Match rate: In internet advertising, this concept is as old as the cookie. The match rate is the frequency with which a brand’s customer data, in the form of cookies or other identifiers, overlaps with the audience that can be targeted via a demand-side ad platform. For example, a brand may provide data on “customerXYZ123” and search for that user on an ad network. With the demise of the cookie, matching has become increasingly complex, and brands are using clean rooms to analyse where their customer base overlaps with the audiences of major publishers and platforms.

Privacy-enhancing technologies (PETs): This term was coined by Meta, which owns Facebook, Instagram, and WhatsApp, but it has since been adopted by the IAB. PETs are new ways of interacting with data that aren’t tied to a specific consumer. For example, Meta is developing “private lift measurement,” which combines encrypted data about a group of people who were exposed to an ad with an aggregated set of data about sales outcomes. The calculation provides marketers with the average sales lift from an ad campaign without revealing any personal information.

Google’s post-cookie ad tech experiments are known as the Privacy Sandbox, and the company has stated that it will remove them from Chrome web browsers by the end of 2024. Google has begun testing a Topics API—application programming interface—which is one of the pillars of Privacy Sandbox to replace cookies in Chrome. Instead of using invasive cookies to track web users’ behaviour, advertisers can use the Topics API to gain very broad insights into them. Topics API collects only a few examples of consumer interests based on the types of sites that person visited in the previous three weeks. Advertisers can target advertisements based on contextual data points.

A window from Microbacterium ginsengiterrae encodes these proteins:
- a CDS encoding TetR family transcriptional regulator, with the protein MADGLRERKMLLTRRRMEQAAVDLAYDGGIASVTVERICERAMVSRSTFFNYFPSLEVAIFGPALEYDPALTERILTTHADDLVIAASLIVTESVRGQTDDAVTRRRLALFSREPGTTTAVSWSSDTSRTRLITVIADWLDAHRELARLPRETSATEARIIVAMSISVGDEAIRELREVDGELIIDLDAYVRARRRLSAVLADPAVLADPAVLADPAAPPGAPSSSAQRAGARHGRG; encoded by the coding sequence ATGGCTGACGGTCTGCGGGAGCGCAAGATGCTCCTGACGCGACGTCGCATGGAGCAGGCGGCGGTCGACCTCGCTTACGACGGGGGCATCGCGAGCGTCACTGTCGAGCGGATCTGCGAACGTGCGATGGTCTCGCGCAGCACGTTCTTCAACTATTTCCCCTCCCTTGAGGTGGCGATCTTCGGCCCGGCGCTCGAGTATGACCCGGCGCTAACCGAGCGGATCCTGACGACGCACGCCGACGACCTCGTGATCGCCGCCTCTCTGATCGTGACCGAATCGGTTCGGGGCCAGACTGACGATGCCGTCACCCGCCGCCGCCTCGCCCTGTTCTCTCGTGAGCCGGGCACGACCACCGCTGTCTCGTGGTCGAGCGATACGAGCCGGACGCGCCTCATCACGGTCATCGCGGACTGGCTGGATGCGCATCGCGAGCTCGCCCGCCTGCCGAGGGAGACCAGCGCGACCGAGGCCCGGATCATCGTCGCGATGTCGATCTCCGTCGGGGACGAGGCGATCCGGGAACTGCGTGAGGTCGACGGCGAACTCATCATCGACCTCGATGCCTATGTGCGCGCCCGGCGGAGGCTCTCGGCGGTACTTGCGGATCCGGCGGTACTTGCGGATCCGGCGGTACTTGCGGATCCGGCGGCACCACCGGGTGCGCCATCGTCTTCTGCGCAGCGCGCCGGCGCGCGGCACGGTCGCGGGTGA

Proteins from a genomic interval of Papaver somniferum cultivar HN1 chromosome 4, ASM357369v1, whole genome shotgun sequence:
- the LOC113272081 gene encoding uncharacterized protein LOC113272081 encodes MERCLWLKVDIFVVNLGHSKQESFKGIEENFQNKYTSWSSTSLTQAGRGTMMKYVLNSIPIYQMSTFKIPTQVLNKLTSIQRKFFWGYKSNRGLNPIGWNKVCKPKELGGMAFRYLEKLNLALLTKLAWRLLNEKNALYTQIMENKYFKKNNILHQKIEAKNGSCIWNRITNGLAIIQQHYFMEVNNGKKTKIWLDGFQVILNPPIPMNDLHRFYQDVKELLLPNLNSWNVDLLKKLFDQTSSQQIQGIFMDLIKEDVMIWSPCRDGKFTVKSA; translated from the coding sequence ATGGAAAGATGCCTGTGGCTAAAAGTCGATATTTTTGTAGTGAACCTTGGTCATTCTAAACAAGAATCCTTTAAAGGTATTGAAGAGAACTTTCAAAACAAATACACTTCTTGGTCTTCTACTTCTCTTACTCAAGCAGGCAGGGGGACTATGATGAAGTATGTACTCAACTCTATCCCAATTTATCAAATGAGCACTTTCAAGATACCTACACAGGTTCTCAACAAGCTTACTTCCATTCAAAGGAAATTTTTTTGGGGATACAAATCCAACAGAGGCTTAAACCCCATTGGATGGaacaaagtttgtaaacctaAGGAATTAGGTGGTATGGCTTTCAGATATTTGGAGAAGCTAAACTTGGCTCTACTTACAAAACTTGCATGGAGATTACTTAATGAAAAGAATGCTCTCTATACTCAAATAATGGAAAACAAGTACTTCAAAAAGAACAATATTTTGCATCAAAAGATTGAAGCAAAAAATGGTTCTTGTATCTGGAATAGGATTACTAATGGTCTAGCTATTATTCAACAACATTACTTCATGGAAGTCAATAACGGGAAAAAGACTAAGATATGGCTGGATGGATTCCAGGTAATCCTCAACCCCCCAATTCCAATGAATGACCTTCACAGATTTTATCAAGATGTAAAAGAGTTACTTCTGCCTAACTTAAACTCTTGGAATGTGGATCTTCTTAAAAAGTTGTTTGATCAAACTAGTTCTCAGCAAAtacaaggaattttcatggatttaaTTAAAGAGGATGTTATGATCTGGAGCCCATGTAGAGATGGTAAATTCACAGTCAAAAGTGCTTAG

Retail Media Networks: These are ad networks based on first-party data collected by retailers on their customers. Examples include Walmart, Dick’s Sporting Goods, CVS, Best Buy, Lowe’s, and Michaels. Retailers see an opportunity to provide brands that sell goods in their stores with a way to use shopping data to improve the efficiency of online ad purchases. Best Buy, for example, recently partnered with Criteo, a programmatic ad platform, to assist brands in purchasing ads on third-party websites. On its demand-side platform, Walmart collaborates with The Trade Desk. The retail media boom is coinciding with the data clean room craze, because major retailers are looking for secure ways to share transaction data about shoppers with brands, such as clean rooms.

SKAdNetwork: Also known colloquially as SKAD, this is the measurement platform released by Apple in 2018 in advance of the App Tracking Transparency policies that went into effect last year. With iOS 14.5, Apple made it so that app developers could not access the Apple Identifier for Advertisers unless the consumer granted them permission. Developers such as Meta, TikTok, Snap, and Twitter could not easily track when an ad viewed on their apps resulted in a successful consumer event, such as a sale or download, without that ID. That’s where SKAdNetwork comes in: it’s a platform that shares less granular data with marketers while maintaining the user’s anonymity. SKAdNetwork has reached its fourth generation.